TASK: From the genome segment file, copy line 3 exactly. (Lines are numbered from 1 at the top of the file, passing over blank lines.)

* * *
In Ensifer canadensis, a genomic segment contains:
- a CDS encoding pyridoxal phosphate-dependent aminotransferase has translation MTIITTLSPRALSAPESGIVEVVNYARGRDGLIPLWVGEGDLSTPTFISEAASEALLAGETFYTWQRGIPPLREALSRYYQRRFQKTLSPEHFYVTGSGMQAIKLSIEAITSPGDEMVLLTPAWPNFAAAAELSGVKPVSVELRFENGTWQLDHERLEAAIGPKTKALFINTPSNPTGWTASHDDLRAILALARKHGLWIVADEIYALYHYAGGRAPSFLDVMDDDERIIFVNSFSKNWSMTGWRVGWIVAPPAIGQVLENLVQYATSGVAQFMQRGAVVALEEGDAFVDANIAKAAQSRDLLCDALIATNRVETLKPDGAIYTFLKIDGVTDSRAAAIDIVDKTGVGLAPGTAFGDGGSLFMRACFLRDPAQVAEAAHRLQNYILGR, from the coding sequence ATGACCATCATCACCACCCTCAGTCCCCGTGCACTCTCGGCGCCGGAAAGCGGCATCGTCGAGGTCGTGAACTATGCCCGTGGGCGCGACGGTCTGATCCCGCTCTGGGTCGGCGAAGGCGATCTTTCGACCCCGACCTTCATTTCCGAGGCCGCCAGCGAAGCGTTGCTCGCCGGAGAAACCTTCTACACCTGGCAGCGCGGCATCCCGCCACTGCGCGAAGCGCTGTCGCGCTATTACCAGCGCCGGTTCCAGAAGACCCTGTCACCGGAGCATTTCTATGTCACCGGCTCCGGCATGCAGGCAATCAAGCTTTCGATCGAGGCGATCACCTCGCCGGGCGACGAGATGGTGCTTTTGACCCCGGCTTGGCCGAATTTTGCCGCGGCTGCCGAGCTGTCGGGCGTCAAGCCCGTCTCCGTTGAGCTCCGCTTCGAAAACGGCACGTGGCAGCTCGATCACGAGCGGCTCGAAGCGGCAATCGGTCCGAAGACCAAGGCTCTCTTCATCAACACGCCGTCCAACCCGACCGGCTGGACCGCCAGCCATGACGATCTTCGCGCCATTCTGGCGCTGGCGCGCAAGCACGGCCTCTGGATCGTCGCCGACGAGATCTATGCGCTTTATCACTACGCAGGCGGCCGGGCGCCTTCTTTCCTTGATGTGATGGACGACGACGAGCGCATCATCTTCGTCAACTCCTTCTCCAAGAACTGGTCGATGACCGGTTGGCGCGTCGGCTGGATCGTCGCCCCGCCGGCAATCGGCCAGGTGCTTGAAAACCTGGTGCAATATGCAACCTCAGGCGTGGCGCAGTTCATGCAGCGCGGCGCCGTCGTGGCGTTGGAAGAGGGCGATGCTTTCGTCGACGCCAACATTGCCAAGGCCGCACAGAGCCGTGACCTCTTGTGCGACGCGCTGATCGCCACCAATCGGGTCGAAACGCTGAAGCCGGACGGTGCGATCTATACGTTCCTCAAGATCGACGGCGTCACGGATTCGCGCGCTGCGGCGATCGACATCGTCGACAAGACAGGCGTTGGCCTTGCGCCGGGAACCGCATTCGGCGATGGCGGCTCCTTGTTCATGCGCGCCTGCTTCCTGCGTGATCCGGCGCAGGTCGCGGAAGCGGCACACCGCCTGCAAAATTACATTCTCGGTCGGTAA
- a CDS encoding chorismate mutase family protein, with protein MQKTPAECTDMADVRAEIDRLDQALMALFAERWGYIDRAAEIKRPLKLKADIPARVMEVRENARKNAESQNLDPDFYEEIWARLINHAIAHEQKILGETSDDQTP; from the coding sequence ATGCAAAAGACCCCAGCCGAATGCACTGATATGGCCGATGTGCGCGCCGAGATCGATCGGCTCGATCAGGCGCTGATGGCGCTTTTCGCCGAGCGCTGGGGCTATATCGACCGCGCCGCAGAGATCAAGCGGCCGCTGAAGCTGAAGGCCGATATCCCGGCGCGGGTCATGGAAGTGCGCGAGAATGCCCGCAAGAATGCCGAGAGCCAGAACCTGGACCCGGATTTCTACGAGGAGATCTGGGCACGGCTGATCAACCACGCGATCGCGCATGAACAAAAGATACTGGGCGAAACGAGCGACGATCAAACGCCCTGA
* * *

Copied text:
- a CDS encoding chorismate mutase family protein, with protein MQKTPAECTDMADVRAEIDRLDQALMALFAERWGYIDRAAEIKRPLKLKADIPARVMEVRENARKNAESQNLDPDFYEEIWARLINHAIAHEQKILGETSDDQTP; from the coding sequence ATGCAAAAGACCCCAGCCGAATGCACTGATATGGCCGATGTGCGCGCCGAGATCGATCGGCTCGATCAGGCGCTGATGGCGCTTTTCGCCGAGCGCTGGGGCTATATCGACCGCGCCGCAGAGATCAAGCGGCCGCTGAAGCTGAAGGCCGATATCCCGGCGCGGGTCATGGAAGTGCGCGAGAATGCCCGCAAGAATGCCGAGAGCCAGAACCTGGACCCGGATTTCTACGAGGAGATCTGGGCACGGCTGATCAACCACGCGATCGCGCATGAACAAAAGATACTGGGCGAAACGAGCGACGATCAAACGCCCTGA